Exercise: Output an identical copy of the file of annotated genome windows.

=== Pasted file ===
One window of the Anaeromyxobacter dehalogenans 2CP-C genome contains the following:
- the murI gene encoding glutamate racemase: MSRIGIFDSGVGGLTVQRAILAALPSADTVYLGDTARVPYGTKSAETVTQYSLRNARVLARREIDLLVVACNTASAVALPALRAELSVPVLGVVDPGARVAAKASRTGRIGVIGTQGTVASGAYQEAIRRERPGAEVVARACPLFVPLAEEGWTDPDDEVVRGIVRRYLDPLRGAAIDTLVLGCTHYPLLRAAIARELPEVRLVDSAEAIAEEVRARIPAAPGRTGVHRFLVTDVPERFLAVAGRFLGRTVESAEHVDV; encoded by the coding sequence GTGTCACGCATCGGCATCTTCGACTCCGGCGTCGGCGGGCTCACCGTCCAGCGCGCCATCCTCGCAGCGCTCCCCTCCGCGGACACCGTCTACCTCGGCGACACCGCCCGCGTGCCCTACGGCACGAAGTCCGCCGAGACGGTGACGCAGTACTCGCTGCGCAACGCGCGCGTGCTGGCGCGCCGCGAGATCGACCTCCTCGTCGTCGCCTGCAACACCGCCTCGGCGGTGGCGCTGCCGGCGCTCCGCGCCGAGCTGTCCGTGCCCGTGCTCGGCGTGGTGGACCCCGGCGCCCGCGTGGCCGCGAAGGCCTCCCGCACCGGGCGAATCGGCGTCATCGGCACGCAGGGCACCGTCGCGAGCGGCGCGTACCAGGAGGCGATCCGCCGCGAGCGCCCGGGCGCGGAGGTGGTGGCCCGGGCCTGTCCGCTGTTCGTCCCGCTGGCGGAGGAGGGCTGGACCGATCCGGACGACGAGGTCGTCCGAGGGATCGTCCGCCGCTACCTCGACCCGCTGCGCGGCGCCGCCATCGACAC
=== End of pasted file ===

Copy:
One window of the Anaeromyxobacter dehalogenans 2CP-C genome contains the following:
- the murI gene encoding glutamate racemase: MSRIGIFDSGVGGLTVQRAILAALPSADTVYLGDTARVPYGTKSAETVTQYSLRNARVLARREIDLLVVACNTASAVALPALRAELSVPVLGVVDPGARVAAKASRTGRIGVIGTQGTVASGAYQEAIRRERPGAEVVARACPLFVPLAEEGWTDPDDEVVRGIVRRYLDPLRGAAIDTLVLGCTHYPLLRAAIARELPEVRLVDSAEAIAEEVRARIPAAPGRTGVHRFLVTDVPERFLAVAGRFLGRTVESAEHVDV; encoded by the coding sequence GTGTCACGCATCGGCATCTTCGACTCCGGCGTCGGCGGGCTCACCGTCCAGCGCGCCATCCTCGCAGCGCTCCCCTCCGCGGACACCGTCTACCTCGGCGACACCGCCCGCGTGCCCTACGGCACGAAGTCCGCCGAGACGGTGACGCAGTACTCGCTGCGCAACGCGCGCGTGCTGGCGCGCCGCGAGATCGACCTCCTCGTCGTCGCCTGCAACACCGCCTCGGCGGTGGCGCTGCCGGCGCTCCGCGCCGAGCTGTCCGTGCCCGTGCTCGGCGTGGTGGACCCCGGCGCCCGCGTGGCCGCGAAGGCCTCCCGCACCGGGCGAATCGGCGTCATCGGCACGCAGGGCACCGTCGCGAGCGGCGCGTACCAGGAGGCGATCCGCCGCGAGCGCCCGGGCGCGGAGGTGGTGGCCCGGGCCTGTCCGCTGTTCGTCCCGCTGGCGGAGGAGGGCTGGACCGATCCGGACGACGAGGTCGTCCGAGGGATCGTCCGCCGCTACCTCGACCCGCTGCGCGGCGCCGCCATCGACAC